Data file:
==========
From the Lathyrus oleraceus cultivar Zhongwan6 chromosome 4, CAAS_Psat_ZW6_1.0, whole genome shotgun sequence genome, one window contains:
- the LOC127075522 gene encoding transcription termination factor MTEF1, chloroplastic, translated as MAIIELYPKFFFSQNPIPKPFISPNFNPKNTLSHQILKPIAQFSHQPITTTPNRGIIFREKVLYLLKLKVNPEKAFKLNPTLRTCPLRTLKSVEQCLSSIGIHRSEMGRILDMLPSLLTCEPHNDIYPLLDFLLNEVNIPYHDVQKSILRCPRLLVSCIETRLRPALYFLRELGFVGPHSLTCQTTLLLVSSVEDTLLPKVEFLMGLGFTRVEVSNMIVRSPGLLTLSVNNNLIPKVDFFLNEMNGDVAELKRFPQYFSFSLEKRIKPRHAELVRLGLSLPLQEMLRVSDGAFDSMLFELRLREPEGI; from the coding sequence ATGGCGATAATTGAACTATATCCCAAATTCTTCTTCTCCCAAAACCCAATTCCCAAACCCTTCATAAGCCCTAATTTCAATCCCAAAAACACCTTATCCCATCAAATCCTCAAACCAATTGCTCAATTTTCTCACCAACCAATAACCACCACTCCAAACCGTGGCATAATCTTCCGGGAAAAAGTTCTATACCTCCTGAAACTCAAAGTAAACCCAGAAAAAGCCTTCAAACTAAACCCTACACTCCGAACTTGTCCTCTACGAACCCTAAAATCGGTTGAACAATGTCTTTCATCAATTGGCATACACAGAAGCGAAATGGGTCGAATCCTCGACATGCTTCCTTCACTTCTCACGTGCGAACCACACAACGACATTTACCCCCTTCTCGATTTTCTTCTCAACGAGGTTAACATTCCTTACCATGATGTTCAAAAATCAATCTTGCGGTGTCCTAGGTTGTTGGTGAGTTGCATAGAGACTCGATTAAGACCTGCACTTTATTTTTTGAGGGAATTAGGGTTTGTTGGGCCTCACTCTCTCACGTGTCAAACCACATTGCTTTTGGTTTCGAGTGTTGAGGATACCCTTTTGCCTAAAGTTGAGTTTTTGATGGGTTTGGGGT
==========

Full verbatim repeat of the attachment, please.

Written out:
From the Lathyrus oleraceus cultivar Zhongwan6 chromosome 4, CAAS_Psat_ZW6_1.0, whole genome shotgun sequence genome, one window contains:
- the LOC127075522 gene encoding transcription termination factor MTEF1, chloroplastic, translated as MAIIELYPKFFFSQNPIPKPFISPNFNPKNTLSHQILKPIAQFSHQPITTTPNRGIIFREKVLYLLKLKVNPEKAFKLNPTLRTCPLRTLKSVEQCLSSIGIHRSEMGRILDMLPSLLTCEPHNDIYPLLDFLLNEVNIPYHDVQKSILRCPRLLVSCIETRLRPALYFLRELGFVGPHSLTCQTTLLLVSSVEDTLLPKVEFLMGLGFTRVEVSNMIVRSPGLLTLSVNNNLIPKVDFFLNEMNGDVAELKRFPQYFSFSLEKRIKPRHAELVRLGLSLPLQEMLRVSDGAFDSMLFELRLREPEGI; from the coding sequence ATGGCGATAATTGAACTATATCCCAAATTCTTCTTCTCCCAAAACCCAATTCCCAAACCCTTCATAAGCCCTAATTTCAATCCCAAAAACACCTTATCCCATCAAATCCTCAAACCAATTGCTCAATTTTCTCACCAACCAATAACCACCACTCCAAACCGTGGCATAATCTTCCGGGAAAAAGTTCTATACCTCCTGAAACTCAAAGTAAACCCAGAAAAAGCCTTCAAACTAAACCCTACACTCCGAACTTGTCCTCTACGAACCCTAAAATCGGTTGAACAATGTCTTTCATCAATTGGCATACACAGAAGCGAAATGGGTCGAATCCTCGACATGCTTCCTTCACTTCTCACGTGCGAACCACACAACGACATTTACCCCCTTCTCGATTTTCTTCTCAACGAGGTTAACATTCCTTACCATGATGTTCAAAAATCAATCTTGCGGTGTCCTAGGTTGTTGGTGAGTTGCATAGAGACTCGATTAAGACCTGCACTTTATTTTTTGAGGGAATTAGGGTTTGTTGGGCCTCACTCTCTCACGTGTCAAACCACATTGCTTTTGGTTTCGAGTGTTGAGGATACCCTTTTGCCTAAAGTTGAGTTTTTGATGGGTTTGGGGT